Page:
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Erwin Helfer has been delivering his own brand of barrelhouse, boogie-woogie, blues piano for more than 40 years. Helfer works in Chicago and that is an appropriate venue to say the least since that city as much as any can lay claim to this unique form of piano jazz/blues. After all, two pioneers, Albert Ammons and Meade "Lux" Lewis were "discovered" by impresario John Hammond while they were driving taxis in the Windy City. Helfer has worked with the best blues artists the city has to offer including Willie Mabon, Cripple Clarence Lofton and Sunnyland Slim. This album also demonstrates that perhaps Helfer was somewhat more sophisticated than some of his fellow blues/boogie-woogie compatriots. On this album, he shows that this music need not be limited to its reputation as the loud stuff heard at rent parties. Helfer's playing is outright delicate, while still scintillating, on such tunes as "In a Sentimental Mood", replete with blooming cadenzas and arpeggios, and on his own "I'm Not Hungry But I Like to Eat - Blues". "Do You Know What It Means to Miss New Orleans" is a slowly played sentimental remembrance of all those images associated with the Crescent City. But Helfer also can boogie with the best of them. His "Dirty Dozens" is a toe tapping, shoulder and hip shaking four to the bar fun frolic. Helfer is joined on four tracks by John Brumbach and his sax including a mile a minute version of "The Sheik of Araby".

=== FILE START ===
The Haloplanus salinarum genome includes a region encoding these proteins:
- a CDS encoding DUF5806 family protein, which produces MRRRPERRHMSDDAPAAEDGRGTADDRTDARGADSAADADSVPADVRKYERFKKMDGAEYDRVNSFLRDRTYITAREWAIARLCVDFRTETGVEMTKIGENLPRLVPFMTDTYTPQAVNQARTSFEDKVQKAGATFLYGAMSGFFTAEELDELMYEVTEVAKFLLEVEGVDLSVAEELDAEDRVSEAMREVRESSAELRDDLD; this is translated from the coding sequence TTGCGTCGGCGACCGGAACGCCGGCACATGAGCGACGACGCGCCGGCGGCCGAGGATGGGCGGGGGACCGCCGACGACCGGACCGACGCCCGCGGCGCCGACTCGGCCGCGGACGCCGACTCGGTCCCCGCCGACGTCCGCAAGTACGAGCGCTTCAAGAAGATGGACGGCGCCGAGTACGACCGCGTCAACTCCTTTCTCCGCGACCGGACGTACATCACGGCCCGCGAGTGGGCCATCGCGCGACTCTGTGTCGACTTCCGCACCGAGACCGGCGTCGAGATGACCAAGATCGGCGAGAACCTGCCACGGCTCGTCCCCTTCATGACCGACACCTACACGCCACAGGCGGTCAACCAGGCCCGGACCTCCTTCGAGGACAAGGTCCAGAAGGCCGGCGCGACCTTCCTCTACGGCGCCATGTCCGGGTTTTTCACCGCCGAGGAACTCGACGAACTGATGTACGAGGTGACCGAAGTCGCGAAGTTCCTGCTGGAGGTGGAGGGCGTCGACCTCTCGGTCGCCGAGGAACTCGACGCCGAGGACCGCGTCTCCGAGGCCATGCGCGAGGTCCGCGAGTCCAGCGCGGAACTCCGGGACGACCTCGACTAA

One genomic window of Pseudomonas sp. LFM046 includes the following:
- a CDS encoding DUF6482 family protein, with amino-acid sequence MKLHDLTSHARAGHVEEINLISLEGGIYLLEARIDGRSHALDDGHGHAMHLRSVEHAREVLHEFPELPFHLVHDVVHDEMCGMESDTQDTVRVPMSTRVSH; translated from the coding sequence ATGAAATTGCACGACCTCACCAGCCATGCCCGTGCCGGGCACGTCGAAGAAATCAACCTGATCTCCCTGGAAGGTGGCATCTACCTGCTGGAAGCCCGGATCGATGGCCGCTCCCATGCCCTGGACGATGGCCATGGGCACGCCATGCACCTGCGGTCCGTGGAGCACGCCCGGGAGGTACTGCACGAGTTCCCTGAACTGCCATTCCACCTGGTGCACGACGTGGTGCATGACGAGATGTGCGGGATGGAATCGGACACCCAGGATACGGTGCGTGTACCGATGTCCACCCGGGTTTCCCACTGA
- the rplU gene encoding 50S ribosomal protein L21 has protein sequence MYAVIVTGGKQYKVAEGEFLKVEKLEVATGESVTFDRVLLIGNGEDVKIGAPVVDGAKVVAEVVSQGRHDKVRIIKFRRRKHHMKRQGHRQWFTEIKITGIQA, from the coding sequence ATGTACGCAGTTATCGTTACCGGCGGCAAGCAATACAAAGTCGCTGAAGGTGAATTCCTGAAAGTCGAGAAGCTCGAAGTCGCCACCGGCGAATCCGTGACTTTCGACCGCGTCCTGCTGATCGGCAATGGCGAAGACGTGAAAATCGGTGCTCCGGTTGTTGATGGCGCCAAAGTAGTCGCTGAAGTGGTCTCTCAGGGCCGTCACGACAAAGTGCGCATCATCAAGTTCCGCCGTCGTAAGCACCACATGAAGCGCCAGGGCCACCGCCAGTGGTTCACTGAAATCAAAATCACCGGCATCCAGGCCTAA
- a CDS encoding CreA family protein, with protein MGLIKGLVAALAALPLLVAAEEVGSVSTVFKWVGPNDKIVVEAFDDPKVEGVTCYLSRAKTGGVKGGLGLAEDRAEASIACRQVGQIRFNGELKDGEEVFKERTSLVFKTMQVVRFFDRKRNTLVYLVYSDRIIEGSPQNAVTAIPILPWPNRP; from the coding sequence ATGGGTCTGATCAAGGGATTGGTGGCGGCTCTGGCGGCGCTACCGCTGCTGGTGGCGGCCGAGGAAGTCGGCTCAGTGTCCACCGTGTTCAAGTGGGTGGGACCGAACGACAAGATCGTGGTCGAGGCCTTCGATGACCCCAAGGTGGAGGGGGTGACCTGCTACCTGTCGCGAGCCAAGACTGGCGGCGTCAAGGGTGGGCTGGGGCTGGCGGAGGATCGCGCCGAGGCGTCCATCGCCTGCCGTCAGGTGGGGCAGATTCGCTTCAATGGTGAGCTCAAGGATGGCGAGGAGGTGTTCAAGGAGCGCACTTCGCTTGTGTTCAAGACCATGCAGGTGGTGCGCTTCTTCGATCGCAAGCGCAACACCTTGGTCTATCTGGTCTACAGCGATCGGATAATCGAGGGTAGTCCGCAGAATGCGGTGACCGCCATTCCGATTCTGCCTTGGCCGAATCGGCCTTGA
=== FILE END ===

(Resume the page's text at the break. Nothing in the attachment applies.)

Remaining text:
This CD is a testimonial to a distinctive, one of a kind of piano adeptness and to one of the remaining masters of the genre. Highly recommended.
Track Listing: Swanee River Boogie; Please Send Me Someone to Love; Dirty Dozens; Sweet Substitute*; The Sheik of Araby*; Do You Know What It Means to Miss New Orleans; Homage to Pete Johnson; Nobody Knows You When You're Down and Out*; See See Rider; In a Sentimental Mood; Stella*; Pooch Piddle; I'm Not Hungry But I Like to Eat - Blues; After Hours; Day Dreaming
Personnel: Erwin Helfer - Piano; John Brumbach* - Tenor Sax
Year Released: 2002
| Record Label: Sirens, The
| Style: Blues
I love jazz because anything is possible; it has few rules and the best jazz breaks those ones. I prefer free improv because it doesn't really have any rules at all.
I was first exposed to jazz in my teens (in the late sixties).
The first jazz record I bought was Filles de Kilimanjaro by Miles Davis, shortly followed by Extrapolation by John McLaughlin.
My advice to new listeners is to listen as widely as possible and not to make snap judgments--stick with it.